Tony Tobin, celebrity chef, on turning over a new leaf

PUBLISHED: 15:48 14 September 2010 | UPDATED: 16:36 20 February 2013

Resident celebrity chef Tony Tobin with a recipe perfect for those looking to turn over a new leaf

Originally published in Surrey Life magazine January 2010

Resident celebrity chef Tony Tobin with a recipe perfect for those looking to turn over a new leaf

Its January... so right on cue, heres my attempt to find ways to help you turn over a new leaf through the medium of food.

Lets start with what we learned in December. We learned the same things as every December! The wallet that was so free and easy before Christmas tightens after December 31 like the waistband on our jeans. Alcohol makes us put on weight. Parties also pile on the pounds. Having the house full of chocolate, nuts, sausage rolls and leftovers doesnt help.
I entered Christmas determined that my London Marathon attempt later this year was going to start with proper training. The great cyclist Eddy Merckx once said the most important training for an athlete is pushing away from the table. How true. Moderation is the key and its the quality most likely to suffer during the last few weeks of December.

Then the bells ring out on New Years Eve and next morning, we see the light again. Gym membership forms are downloaded from the internet, dogs get longer walks than theyve had for months and the well only drink at weekends mantra starts being bandied around over the breakfast table.

Recognise yourself? Of course, you do. So, this year, my recipe for leaf-turning, health-seeking folk as we enter the dreaded months from January to March is going to be that simplest of meals: soup.

Campbells once had an advertising slogan which said it all in a nutshell: Soup is good food. And how right they were! I am a huge exponent of avoiding food waste and using leftovers wisely, but nothing transforms them like making them into soup.

In the soup
Many cultures swear that soup is actually a medicine in its own right particularly chicken soup. All the way back to the 12th century, healers would prescribe the broth of fowl for ill patients. A scientific study recently even backed this up by showing that holding your head over a bowl to soak up chicken soup vapours clears a cold better than most decongestants. Chicken soup has also been a healing staple of the Jewish and many other diets. So lets look for a second at what makes it such a wonder food.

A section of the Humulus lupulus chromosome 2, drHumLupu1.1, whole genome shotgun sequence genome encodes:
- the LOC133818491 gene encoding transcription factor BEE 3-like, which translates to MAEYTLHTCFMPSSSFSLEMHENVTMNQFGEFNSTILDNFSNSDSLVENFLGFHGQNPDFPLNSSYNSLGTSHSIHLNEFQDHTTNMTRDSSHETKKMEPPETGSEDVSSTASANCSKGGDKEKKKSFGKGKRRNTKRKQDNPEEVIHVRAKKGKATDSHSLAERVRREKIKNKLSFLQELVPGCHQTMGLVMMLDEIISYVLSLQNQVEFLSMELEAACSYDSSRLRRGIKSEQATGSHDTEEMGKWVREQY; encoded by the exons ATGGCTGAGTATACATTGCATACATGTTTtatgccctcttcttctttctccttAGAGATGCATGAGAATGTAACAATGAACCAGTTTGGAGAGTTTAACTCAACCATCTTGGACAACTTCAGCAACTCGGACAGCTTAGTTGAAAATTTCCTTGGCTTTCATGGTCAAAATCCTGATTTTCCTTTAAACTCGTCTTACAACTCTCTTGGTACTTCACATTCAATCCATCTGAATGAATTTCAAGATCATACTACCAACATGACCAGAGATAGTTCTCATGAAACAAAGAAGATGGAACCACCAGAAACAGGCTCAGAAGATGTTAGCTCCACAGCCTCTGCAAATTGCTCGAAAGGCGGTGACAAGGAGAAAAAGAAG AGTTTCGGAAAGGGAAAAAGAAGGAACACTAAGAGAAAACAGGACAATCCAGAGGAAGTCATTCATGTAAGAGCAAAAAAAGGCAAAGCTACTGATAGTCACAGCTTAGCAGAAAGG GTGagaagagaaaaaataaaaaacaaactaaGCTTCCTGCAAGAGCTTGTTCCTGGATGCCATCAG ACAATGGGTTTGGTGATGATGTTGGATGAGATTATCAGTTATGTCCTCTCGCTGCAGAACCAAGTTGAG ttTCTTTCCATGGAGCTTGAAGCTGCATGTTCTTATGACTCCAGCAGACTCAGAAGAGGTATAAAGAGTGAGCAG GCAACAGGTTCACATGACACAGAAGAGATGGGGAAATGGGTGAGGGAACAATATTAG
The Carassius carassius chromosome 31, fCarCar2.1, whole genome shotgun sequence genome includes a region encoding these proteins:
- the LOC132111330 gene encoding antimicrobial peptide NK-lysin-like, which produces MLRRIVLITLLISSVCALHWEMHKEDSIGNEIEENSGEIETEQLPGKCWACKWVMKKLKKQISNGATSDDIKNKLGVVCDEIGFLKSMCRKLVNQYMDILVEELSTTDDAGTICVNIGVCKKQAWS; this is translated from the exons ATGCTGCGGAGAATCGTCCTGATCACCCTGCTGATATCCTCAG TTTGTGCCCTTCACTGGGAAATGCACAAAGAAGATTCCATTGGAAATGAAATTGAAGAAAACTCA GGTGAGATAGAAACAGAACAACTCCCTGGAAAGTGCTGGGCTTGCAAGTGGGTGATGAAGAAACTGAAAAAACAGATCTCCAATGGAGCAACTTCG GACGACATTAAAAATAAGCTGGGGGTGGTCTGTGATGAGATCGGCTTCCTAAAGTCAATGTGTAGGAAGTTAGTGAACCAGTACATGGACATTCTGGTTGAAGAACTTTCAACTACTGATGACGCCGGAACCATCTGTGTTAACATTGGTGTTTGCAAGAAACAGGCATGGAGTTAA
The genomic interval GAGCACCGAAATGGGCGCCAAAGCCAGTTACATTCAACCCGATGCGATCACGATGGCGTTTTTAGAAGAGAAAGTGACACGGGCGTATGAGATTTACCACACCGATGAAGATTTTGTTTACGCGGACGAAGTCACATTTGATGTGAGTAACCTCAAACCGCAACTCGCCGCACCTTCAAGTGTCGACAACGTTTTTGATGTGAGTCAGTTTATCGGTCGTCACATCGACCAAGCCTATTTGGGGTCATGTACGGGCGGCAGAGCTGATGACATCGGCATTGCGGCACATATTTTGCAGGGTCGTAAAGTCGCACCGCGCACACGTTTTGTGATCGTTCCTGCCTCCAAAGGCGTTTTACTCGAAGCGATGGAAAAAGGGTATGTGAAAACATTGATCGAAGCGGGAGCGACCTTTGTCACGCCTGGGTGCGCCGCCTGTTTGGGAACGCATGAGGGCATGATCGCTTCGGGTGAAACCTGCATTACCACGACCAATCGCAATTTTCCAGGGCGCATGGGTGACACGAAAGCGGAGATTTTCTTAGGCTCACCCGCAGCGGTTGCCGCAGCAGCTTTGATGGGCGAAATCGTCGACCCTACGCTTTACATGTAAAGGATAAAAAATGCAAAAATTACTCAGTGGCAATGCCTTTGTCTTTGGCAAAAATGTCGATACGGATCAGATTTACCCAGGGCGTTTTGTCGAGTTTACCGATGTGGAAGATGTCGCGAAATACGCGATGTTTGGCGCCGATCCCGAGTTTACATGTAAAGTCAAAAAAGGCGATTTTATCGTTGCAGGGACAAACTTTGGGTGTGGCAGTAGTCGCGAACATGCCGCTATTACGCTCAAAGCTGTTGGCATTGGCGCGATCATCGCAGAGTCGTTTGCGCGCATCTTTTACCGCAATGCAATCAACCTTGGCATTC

Firstly, our bodies are soup sensitive. Many fad diets propose that if we get used to drinking glasses of water before meals, it will fill our tummies up and make us eat less. Myth. Our stomachs have evolved with the ability to sense water and filter it out of the stomach but also to spot when a liquid contains nutrients and keep it in. Soup is held in so that it can be broken down and digested like food. As a result, eating a hearty bowl of steaming broth makes us feel full, warm and soothed.

Secondly, it is incredibly simple to make fabulous soups... from almost anything. All you need is a good stock from meat, fish or veg and then you can just keep on adding, sprinkling, blitzing and shredding ingredients into it. Thin, thick, clear, chunky so long as its smaller than your fist and fits inside a bowl almost anything is ripe for souping.

Thirdly, apart from a few delicious aberrations like gazpacho and vichyssoise, it is warm and soothing. I suspect we have little sensors in our tongues and stomachs that recognise the passage of soup and send all is well signals up to the brain.

We all have our favourites for me, personally, roasted tomato and basil is a king among soups but by the same token, pea and lettuce soup with a swirl of cream takes some beating. It not only tastes healthy but that rich greenness shouts goodness at you.

However, in deference to those 12th century soup druids, Im going to leave you with my very own slightly zingy chicken soup for the soul. It needs just one accompaniment, crusty bread and real butter. I know that butter should be off the menu in January as you look to regain your six-packs and lose those bingo wings... but for the sake of the soup, let yourself go!

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